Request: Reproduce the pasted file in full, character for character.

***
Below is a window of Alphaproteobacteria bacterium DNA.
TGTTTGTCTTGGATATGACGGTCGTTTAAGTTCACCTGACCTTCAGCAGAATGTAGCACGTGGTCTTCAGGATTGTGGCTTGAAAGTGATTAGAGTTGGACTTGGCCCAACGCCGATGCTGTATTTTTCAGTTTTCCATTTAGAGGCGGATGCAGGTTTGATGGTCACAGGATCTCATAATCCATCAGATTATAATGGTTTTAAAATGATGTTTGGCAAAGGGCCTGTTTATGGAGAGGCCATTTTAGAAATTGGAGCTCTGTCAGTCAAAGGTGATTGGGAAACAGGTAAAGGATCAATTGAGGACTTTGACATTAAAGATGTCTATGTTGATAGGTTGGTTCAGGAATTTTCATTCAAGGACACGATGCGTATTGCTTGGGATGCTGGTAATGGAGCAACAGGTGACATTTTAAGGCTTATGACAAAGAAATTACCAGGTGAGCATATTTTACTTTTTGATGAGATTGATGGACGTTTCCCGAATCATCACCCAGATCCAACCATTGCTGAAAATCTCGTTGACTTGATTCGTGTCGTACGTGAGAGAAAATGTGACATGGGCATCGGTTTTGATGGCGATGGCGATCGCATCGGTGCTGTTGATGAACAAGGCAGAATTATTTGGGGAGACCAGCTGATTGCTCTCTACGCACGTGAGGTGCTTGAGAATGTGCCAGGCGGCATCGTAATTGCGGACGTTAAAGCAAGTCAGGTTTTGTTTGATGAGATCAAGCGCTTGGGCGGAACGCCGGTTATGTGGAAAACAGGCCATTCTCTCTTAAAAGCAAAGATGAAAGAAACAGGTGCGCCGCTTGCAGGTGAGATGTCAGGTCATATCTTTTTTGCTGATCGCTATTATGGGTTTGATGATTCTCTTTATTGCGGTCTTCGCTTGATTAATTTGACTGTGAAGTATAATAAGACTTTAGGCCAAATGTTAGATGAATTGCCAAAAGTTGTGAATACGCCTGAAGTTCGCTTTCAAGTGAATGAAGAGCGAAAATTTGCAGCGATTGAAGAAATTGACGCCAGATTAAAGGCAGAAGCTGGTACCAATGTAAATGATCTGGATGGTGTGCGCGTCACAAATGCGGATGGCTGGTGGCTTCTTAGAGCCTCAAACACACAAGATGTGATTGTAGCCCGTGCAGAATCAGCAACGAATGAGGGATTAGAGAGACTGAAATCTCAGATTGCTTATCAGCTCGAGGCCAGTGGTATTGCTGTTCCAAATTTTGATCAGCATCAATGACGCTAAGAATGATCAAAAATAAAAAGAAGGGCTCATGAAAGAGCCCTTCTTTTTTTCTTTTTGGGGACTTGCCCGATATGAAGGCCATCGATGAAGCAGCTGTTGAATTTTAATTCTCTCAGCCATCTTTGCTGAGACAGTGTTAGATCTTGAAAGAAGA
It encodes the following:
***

Below is a window of Alphaproteobacteria bacterium DNA.
TGTTTGTCTTGGATATGACGGTCGTTTAAGTTCACCTGACCTTCAGCAGAATGTAGCACGTGGTCTTCAGGATTGTGGCTTGAAAGTGATTAGAGTTGGACTTGGCCCAACGCCGATGCTGTATTTTTCAGTTTTCCATTTAGAGGCGGATGCAGGTTTGATGGTCACAGGATCTCATAATCCATCAGATTATAATGGTTTTAAAATGATGTTTGGCAAAGGGCCTGTTTATGGAGAGGCCATTTTAGAAATTGGAGCTCTGTCAGTCAAAGGTGATTGGGAAACAGGTAAAGGATCAATTGAGGACTTTGACATTAAAGATGTCTATGTTGATAGGTTGGTTCAGGAATTTTCATTCAAGGACACGATGCGTATTGCTTGGGATGCTGGTAATGGAGCAACAGGTGACATTTTAAGGCTTATGACAAAGAAATTACCAGGTGAGCATATTTTACTTTTTGATGAGATTGATGGACGTTTCCCGAATCATCACCCAGATCCAACCATTGCTGAAAATCTCGTTGACTTGATTCGTGTCGTACGTGAGAGAAAATGTGACATGGGCATCGGTTTTGATGGCGATGGCGATCGCATCGGTGCTGTTGATGAACAAGGCAGAATTATTTGGGGAGACCAGCTGATTGCTCTCTACGCACGTGAGGTGCTTGAGAATGTGCCAGGCGGCATCGTAATTGCGGACGTTAAAGCAAGTCAGGTTTTGTTTGATGAGATCAAGCGCTTGGGCGGAACGCCGGTTATGTGGAAAACAGGCCATTCTCTCTTAAAAGCAAAGATGAAAGAAACAGGTGCGCCGCTTGCAGGTGAGATGTCAGGTCATATCTTTTTTGCTGATCGCTATTATGGGTTTGATGATTCTCTTTATTGCGGTCTTCGCTTGATTAATTTGACTGTGAAGTATAATAAGACTTTAGGCCAAATGTTAGATGAATTGCCAAAAGTTGTGAATACGCCTGAAGTTCGCTTTCAAGTGAATGAAGAGCGAAAATTTGCAGCGATTGAAGAAATTGACGCCAGATTAAAGGCAGAAGCTGGTACCAATGTAAATGATCTGGATGGTGTGCGCGTCACAAATGCGGATGGCTGGTGGCTTCTTAGAGCCTCAAACACACAAGATGTGATTGTAGCCCGTGCAGAATCAGCAACGAATGAGGGATTAGAGAGACTGAAATCTCAGATTGCTTATCAGCTCGAGGCCAGTGGTATTGCTGTTCCAAATTTTGATCAGCATCAATGACGCTAAGAATGATCAAAAATAAAAAGAAGGGCTCATGAAAGAGCCCTTCTTTTTTTCTTTTTGGGGACTTGCCCGATATGAAGGCCATCGATGAAGCAGCTGTTGAATTTTAATTCTCTCAGCCATCTTTGCTGAGACAGTGTTAGATCTTGAAAGAAGA
It encodes the following: